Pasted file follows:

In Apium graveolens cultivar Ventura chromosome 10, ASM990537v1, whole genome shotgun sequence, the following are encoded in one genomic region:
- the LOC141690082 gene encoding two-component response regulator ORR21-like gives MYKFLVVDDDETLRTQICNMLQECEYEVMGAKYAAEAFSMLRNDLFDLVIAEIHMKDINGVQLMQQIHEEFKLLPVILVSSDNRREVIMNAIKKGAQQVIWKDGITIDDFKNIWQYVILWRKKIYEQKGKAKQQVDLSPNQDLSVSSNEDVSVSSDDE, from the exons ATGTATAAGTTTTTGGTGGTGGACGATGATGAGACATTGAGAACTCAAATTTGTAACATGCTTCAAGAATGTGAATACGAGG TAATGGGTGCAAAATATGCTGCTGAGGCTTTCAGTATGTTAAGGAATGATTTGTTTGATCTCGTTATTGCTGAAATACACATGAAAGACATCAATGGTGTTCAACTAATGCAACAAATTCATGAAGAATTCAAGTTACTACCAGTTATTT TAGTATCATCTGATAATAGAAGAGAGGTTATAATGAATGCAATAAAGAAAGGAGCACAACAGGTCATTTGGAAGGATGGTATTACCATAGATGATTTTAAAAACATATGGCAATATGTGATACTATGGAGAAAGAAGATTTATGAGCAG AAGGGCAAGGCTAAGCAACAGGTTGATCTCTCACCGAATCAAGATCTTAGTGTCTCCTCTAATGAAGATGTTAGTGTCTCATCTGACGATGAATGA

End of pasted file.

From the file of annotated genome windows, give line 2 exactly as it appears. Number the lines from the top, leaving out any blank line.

- the LOC141690082 gene encoding two-component response regulator ORR21-like gives MYKFLVVDDDETLRTQICNMLQECEYEVMGAKYAAEAFSMLRNDLFDLVIAEIHMKDINGVQLMQQIHEEFKLLPVILVSSDNRREVIMNAIKKGAQQVIWKDGITIDDFKNIWQYVILWRKKIYEQKGKAKQQVDLSPNQDLSVSSNEDVSVSSDDE, from the exons ATGTATAAGTTTTTGGTGGTGGACGATGATGAGACATTGAGAACTCAAATTTGTAACATGCTTCAAGAATGTGAATACGAGG TAATGGGTGCAAAATATGCTGCTGAGGCTTTCAGTATGTTAAGGAATGATTTGTTTGATCTCGTTATTGCTGAAATACACATGAAAGACATCAATGGTGTTCAACTAATGCAACAAATTCATGAAGAATTCAAGTTACTACCAGTTATTT TAGTATCATCTGATAATAGAAGAGAGGTTATAATGAATGCAATAAAGAAAGGAGCACAACAGGTCATTTGGAAGGATGGTATTACCATAGATGATTTTAAAAACATATGGCAATATGTGATACTATGGAGAAAGAAGATTTATGAGCAG AAGGGCAAGGCTAAGCAACAGGTTGATCTCTCACCGAATCAAGATCTTAGTGTCTCCTCTAATGAAGATGTTAGTGTCTCATCTGACGATGAATGA